Sampling Theory for Molecular- and Blood Culture-Based Techniques: Significance and Impact for Future Point-of-Care Pathogen Detection

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Abstract

Background

Septicemia is associated with high mortality. Inadequate antimicrobial therapy leads to poor outcomes. Pathogen detection aids in clinical decision making by directing appropriate treatment. Sampling volume and in vivo microbial blood concentration affect analytical sensitivity and represent a significant design challenge for future point-of-care pathogen detection technologies.

Methods

We applied the Poisson distribution to identify the probability of collecting no pathogens from a given sampling volume and bloodstream pathogen concentration for existing blood culture and whole-blood polymerase chain reaction (PCR) pathogen detection technologies. The concept of “effective target pathogen concentration” is introduced to account for the unique detection of both cell-free and intracellular DNA by PCR methods.

Results

The probability for a 10-mL blood culture or a 1.5-mL PCR specimen not collecting pathogens was 4.54 × 10−5 and 0.22, respectively, when pathogen bloodstream concentrations were at 1 colony-forming unit/mL. The probability of collecting no pathogens decreased as pathogen bloodstream concentrations increased. Accounting cell-free target pathogen DNA, the PCR sampling probability substantially improved and exceeded blood culture performance.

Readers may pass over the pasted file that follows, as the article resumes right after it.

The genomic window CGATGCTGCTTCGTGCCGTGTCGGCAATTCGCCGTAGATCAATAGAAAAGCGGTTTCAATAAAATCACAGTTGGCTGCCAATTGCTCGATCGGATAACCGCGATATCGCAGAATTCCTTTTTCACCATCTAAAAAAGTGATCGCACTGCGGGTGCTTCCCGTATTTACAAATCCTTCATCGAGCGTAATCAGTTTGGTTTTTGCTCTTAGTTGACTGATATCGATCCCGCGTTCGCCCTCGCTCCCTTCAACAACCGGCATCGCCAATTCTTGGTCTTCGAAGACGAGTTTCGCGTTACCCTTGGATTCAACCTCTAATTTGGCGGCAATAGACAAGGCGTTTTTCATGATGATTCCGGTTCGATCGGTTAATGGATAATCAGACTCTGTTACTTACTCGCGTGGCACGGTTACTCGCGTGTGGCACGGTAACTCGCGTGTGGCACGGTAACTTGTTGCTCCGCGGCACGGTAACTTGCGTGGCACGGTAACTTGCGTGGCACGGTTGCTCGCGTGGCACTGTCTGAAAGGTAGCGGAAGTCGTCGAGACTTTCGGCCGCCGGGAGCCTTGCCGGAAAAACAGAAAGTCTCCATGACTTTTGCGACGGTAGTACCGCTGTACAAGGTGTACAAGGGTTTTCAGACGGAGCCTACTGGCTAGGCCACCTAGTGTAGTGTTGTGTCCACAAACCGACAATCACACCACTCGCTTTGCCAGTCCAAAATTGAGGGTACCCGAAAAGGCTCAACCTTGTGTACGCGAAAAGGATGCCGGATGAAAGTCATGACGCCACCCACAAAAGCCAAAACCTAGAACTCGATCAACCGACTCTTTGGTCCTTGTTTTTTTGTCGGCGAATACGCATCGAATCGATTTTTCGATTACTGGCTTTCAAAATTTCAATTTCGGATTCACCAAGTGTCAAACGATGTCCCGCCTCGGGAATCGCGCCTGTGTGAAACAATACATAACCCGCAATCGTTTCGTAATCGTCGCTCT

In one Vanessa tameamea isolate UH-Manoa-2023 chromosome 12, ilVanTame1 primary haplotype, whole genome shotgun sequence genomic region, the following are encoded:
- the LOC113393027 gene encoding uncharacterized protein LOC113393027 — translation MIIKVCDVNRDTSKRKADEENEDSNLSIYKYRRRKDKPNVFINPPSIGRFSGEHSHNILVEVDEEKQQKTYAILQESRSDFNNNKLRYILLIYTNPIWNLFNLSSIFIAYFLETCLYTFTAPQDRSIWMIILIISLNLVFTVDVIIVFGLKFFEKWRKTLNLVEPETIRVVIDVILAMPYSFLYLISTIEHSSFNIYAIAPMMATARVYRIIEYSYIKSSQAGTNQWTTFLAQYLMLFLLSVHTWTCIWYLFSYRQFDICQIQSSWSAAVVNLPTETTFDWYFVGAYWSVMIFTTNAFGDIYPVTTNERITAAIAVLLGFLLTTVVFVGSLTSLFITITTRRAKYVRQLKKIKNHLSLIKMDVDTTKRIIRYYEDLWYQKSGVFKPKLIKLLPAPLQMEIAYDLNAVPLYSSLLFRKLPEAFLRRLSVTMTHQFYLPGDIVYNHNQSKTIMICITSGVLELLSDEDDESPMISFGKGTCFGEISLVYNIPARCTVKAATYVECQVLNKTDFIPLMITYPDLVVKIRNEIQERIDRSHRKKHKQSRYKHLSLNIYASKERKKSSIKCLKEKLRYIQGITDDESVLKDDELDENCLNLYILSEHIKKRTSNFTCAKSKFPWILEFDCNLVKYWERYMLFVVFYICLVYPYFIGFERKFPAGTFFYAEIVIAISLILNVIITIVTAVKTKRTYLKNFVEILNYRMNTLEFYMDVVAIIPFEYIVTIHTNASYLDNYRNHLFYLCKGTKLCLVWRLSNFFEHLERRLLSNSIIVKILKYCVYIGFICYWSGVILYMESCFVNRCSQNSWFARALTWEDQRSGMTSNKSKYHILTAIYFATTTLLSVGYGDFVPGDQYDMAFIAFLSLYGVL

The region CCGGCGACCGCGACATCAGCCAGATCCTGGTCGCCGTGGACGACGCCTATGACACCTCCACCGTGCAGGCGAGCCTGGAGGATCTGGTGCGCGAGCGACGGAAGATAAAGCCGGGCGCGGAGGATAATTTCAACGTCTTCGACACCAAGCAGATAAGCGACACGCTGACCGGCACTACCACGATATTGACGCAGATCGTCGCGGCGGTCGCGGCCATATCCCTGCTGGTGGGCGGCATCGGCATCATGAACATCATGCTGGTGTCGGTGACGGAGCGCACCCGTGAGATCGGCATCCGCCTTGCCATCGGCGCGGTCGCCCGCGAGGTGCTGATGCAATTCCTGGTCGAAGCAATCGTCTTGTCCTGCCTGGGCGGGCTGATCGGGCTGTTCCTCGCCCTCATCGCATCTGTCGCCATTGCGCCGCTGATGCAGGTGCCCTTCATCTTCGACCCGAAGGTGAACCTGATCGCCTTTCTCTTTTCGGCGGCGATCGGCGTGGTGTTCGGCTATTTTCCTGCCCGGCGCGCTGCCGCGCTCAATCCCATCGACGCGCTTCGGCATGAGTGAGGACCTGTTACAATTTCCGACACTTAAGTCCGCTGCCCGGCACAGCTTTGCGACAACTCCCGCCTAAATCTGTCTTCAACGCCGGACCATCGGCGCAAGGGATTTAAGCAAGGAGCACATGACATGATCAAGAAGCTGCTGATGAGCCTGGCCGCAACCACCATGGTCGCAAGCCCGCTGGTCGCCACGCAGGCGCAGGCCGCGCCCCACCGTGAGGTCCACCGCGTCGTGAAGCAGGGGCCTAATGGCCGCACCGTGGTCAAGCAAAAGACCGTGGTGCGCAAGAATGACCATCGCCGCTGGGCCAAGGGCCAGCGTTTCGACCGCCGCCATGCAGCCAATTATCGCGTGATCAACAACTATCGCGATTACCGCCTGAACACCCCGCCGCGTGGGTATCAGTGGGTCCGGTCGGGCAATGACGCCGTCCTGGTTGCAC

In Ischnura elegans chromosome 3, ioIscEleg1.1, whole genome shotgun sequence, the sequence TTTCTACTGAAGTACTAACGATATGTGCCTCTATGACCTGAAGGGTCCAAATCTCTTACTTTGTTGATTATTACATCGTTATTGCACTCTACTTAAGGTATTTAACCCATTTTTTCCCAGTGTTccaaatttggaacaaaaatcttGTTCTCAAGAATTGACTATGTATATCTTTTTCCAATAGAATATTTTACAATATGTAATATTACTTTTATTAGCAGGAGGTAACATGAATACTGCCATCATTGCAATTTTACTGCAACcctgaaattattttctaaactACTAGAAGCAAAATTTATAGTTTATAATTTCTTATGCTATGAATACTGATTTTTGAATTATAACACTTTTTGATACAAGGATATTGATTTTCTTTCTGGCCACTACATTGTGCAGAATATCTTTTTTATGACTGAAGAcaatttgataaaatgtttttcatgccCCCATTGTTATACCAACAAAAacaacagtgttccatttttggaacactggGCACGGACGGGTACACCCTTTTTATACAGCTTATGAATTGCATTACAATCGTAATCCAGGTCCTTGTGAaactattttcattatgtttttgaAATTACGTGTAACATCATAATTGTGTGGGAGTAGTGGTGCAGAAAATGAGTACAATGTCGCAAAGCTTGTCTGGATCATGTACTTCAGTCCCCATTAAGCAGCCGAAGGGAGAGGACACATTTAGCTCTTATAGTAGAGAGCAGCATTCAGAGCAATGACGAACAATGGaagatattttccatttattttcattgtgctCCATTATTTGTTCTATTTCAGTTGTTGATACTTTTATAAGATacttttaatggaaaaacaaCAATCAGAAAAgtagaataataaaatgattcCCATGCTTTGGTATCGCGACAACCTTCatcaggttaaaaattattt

Conclusions

The probability of not isolating pathogens from a PCR or blood culture specimen was highly dependent on sampling volume and pathogen concentration. Cell-free pathogen DNA enhances PCR performance despite smaller sampling volumes. The impact of sampling volume and target pathogen concentrations should be considered when developing point-of-care pathogen detection solutions that may be constrained to smaller sampling volumes. Further in vitro studies are warranted to validate this theory during dynamic sepsis conditions.

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